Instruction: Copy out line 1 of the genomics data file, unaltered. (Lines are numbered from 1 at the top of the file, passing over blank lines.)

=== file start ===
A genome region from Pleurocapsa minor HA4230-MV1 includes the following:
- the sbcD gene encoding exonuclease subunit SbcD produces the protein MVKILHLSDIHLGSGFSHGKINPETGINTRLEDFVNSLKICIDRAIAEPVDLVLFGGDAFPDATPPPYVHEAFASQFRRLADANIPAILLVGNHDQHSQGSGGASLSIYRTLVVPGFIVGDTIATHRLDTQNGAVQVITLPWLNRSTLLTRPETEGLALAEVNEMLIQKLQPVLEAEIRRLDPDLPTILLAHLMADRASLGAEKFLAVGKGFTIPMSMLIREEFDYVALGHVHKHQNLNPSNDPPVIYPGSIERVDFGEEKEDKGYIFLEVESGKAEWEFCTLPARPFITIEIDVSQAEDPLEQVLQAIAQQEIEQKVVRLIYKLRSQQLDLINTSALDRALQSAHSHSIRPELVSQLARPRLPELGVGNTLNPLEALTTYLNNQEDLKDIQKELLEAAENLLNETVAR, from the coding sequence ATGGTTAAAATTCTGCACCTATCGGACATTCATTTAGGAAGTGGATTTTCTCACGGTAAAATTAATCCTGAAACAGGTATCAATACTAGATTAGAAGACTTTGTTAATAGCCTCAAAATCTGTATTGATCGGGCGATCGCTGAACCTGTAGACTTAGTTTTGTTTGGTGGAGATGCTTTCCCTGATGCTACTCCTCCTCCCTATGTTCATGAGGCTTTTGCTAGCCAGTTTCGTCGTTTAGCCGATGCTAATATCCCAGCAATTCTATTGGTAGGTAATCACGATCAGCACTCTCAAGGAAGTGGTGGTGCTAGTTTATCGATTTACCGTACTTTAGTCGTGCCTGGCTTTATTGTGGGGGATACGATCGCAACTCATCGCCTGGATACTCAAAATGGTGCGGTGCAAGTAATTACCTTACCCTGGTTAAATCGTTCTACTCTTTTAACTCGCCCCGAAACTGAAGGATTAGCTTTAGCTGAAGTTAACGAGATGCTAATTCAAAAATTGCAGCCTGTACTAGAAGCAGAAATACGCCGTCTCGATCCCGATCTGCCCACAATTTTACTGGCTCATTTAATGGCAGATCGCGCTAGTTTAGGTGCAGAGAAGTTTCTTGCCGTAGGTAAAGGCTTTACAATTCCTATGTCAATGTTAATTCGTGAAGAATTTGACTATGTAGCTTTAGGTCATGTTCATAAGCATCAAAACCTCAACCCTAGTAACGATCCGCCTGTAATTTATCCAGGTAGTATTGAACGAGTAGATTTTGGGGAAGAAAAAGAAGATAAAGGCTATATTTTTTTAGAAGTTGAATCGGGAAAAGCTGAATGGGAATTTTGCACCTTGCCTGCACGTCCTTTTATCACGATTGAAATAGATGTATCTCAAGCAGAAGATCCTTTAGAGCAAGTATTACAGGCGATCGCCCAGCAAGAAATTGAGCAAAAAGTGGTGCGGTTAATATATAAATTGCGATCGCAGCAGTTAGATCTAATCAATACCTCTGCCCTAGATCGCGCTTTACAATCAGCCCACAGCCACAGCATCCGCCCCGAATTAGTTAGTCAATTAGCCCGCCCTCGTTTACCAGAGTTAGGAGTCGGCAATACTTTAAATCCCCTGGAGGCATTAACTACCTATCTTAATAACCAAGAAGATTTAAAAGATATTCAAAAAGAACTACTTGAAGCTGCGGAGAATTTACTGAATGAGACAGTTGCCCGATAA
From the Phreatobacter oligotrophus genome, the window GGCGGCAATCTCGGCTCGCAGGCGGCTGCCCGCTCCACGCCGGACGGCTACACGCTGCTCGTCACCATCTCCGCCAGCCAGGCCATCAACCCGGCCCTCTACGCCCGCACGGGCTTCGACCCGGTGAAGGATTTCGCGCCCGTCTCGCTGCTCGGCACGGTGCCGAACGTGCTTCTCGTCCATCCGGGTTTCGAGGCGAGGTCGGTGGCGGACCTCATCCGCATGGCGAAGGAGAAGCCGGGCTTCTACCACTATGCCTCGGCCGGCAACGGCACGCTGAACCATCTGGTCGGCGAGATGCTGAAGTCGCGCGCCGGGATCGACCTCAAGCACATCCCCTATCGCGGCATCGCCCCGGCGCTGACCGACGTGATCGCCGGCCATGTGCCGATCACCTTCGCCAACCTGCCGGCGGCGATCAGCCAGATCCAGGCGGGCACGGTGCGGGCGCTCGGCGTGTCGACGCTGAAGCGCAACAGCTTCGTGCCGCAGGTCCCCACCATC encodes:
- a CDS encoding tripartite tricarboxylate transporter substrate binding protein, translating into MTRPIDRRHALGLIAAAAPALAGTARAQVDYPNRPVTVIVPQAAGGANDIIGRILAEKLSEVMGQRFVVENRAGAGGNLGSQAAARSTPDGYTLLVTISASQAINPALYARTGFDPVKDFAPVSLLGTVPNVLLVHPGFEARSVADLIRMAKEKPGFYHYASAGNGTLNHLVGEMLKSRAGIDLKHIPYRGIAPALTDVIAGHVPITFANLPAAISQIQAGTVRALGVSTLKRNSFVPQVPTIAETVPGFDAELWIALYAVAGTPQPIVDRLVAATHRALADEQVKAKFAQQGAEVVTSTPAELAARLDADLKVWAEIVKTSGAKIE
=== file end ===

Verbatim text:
A genome region from Pleurocapsa minor HA4230-MV1 includes the following: